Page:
- He gained over 3,900 yards from scrimmage and scored 42 TDs at USC, including 1,737 and 20 last year. This helped him to the top Backfield Dominator Rating among elite prospects.
- The No. 38 overall pick, he went three spots after Chubb and five ahead of Johnson.
- He enters a team with the third-best RB Opportunity Score.7
You can try to create more boxes or you could avoid him because of Peyton Barber,8 but . . .
No. 2 Royce Freeman
Freeman landed a spot on my favorite list: The One Player Poised to Crush ADP in Every Round. I’ve comped him to Le’Veon Bell and David Johnson throughout the offseason, and while I don’t expect him to be a 25 PPG fantasy back anytime soon, that wasn’t the consensus on those players either. Bell joined the league with the “plodder” label, a tag that stuck with him another year after poor rookie numbers in yards per carry. Johnson’s elite mix of size, athleticism, and receiving ability had pundits miscasting him as an H-back.
You don’t see a lot of 225-pound backs with elite agility, and you don’t see a lot of guys post 3,700 yards from scrimmage over their first two college seasons, even in stat-inflating systems like Oregon ran at the time.
The Duck was such a force during his sophomore season that he went ahead of Christian McCaffrey and Saquon Barkley in one of my 2016 devy drafts with some of the industry’s top college experts.9 Then Freeman injured his leg early in his junior campaign. He played through it to moderate success, but a month of bad performances mid-season stalled the buzz. Scouts started to compare him to more grinding runners.
Freeman was able to rehab his value to an extent in 2017, but even an impressive combine – where he distanced himself physically from some of the slower, straight-line comps – didn’t pull him back ahead of borderline first-rounders like Michel or Rashaad Penny. Some scouts continued to claim that he wasn’t as explosive as before the injury, but the numbers do not bear this out with Freeman authoring more breakaway plays than ever.
The Broncos will try to employ a committee with Devontae Booker and impressive UDFA Phillip Lindsay earning some third-down touches, but Freeman has bellcow ability early in his Denver tenure.
No. 1 Tevin Coleman
I’ve been making the Tevin-Coleman-is-the-most-undervalued-player-in-fantasy argument all offseason, but he’s not going anywhere because it’s so difficult psychologically to draft a No. 2 any earlier.10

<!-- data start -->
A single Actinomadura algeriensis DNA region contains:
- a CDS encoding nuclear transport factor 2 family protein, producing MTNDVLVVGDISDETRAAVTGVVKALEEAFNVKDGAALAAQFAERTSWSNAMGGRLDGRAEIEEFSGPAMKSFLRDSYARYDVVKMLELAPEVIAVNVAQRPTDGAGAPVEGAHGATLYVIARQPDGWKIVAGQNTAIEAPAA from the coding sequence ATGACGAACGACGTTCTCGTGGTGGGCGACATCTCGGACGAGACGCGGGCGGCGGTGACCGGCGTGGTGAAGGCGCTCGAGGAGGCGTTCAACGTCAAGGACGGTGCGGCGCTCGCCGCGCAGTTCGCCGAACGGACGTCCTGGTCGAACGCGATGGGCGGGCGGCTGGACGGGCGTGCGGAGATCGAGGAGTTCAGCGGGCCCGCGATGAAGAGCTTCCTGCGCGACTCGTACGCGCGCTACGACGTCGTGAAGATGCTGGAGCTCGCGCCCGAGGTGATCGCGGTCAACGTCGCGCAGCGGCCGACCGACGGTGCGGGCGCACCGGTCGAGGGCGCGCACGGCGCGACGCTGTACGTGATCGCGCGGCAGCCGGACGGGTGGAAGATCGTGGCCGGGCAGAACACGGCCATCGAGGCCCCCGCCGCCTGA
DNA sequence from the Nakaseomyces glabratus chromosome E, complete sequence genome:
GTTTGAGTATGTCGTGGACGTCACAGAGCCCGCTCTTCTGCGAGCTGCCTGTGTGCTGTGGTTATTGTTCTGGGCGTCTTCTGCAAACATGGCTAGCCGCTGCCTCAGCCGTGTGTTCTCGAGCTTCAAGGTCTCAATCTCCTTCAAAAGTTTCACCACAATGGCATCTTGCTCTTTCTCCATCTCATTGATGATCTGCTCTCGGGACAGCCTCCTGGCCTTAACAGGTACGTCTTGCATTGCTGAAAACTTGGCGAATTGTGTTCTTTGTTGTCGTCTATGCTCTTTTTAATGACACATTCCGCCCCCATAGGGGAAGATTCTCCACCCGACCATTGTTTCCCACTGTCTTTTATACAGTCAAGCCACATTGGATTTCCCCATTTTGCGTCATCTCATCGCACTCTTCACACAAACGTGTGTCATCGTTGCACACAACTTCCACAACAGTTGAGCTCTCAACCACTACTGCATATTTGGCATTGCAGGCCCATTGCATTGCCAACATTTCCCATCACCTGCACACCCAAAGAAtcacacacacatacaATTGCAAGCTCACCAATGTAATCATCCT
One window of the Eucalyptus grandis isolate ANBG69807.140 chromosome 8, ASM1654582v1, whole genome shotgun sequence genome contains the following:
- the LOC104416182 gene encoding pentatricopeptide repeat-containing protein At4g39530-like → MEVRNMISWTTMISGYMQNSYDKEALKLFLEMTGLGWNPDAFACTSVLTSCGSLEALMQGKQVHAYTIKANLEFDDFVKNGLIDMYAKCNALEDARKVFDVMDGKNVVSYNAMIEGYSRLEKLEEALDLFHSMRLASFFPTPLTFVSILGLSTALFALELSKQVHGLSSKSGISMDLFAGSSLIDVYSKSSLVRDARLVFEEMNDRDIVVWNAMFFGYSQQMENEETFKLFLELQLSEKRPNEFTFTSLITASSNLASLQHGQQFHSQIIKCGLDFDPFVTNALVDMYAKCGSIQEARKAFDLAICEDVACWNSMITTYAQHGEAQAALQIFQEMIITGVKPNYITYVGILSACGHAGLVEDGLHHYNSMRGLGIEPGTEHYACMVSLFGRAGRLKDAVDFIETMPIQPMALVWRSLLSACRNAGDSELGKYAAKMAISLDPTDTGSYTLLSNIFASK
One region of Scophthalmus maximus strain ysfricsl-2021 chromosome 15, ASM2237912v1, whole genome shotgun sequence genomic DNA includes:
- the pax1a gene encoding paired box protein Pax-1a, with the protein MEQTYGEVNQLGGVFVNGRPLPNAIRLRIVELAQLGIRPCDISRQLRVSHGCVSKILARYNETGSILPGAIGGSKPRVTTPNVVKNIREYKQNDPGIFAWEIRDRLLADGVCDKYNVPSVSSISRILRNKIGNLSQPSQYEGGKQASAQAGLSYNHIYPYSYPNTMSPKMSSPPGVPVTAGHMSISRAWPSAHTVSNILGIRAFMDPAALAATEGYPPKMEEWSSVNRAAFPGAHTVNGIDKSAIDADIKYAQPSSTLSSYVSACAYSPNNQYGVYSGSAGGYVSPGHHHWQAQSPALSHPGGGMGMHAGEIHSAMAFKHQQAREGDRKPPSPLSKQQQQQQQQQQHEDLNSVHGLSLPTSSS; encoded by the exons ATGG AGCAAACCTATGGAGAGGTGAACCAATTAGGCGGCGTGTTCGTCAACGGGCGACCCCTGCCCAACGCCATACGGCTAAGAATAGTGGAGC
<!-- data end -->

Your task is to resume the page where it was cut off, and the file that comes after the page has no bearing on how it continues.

That was the case last season when Coleman was coming off of a RB13 finish but fell to 30th in drafts. Of course, Kyle Shanahan was leaving and Coleman’s efficiency probably wasn’t sustainable. That did make a difference.
Coleman’s total expected points remained steady in 2017, but his rushing efficiency collapsed back to average. As a result, his scoring fell – all the way to RB2111 – and he was only a good value instead of a great one.
Coleman’s also a player who should appeal to both risk-taking and risk-averse players. His number of games with 15-plus points fell in 2017, but his weekly top-24 finishes stayed the same, He even increased his number of top-36 weeks.12
But Coleman is the best value in the NFL because you get a key scenario for free. When Coleman went down with broken ribs during his rookie season of 2015, Freeman scored 21.4 PPG and finished as the overall RB1.
Not every RB would have been able to do that, of course. Freeman has proved himself a big-time talent, and his presence is what keeps Coleman in a timeshare. But the former Indiana runner is no slouch.
Despite splitting carries, he ranked No. 6 at the position in 20-plus plays.
This breakaway ability helps explain his extreme efficiency the year prior and stretches all the way back to college where he crushed Gordon and Todd Gurley in highlight yards. Athleticism is the most important attribute a RB can have, and with sub-4.4 speed, those explosive plays will just keep coming.
And Coleman isn’t just fast. A plus receiver, he’s also siphoned a large number of goal-line looks, punching in eight red zone scores each of the last two seasons.
Check in on the countdown in the Zero RB candidates thread, and good luck to everyone in your drafts this weekend!
- It exchanges a number of low-value runs for high-value short passes to the RB, and, in part as a result of this, usually creates a lot of goal line opportunities. (back)
- He packs similar speed and more explosion with a 40-inch vertical. His 7.07 three-cone is solid. (back)
- He finished college at 20.5 and will be a 21-year-old as a rookie, along with Guice, Ronald Jones, and Saquon Barkley. (back)
- Overall, the ADPs are tough to understand when you consider that Guice and Michel also likely had more standing in the way of high-value touches. (back)
- They also include red flag guys like Montee Ball. (back)
- I own Johnson in Faked Goods and Kitchen Sink 4 and wish I had even more ownership in dynasty. I selected him at 6.04 in the recent Apex Experts draft. (back)
- Technically fourth, but the Cardinals are getting back David Johnson. (back)
- Although, really, the whole point of Zero RB is that we’re overconfident about what’s going to happen, and Jon Moore used to love Barber. (back)
- I selected JuJu Smith-Schuster at 1.02 behind Dalvin Cook. I was able to trade for Freeman last year. (back)
- And that’s true even though targeting elite No. 2s is one of the best draft approaches. (back)
- Overall and in PPG. (back)
- Fantasy-eligible weeks. (back)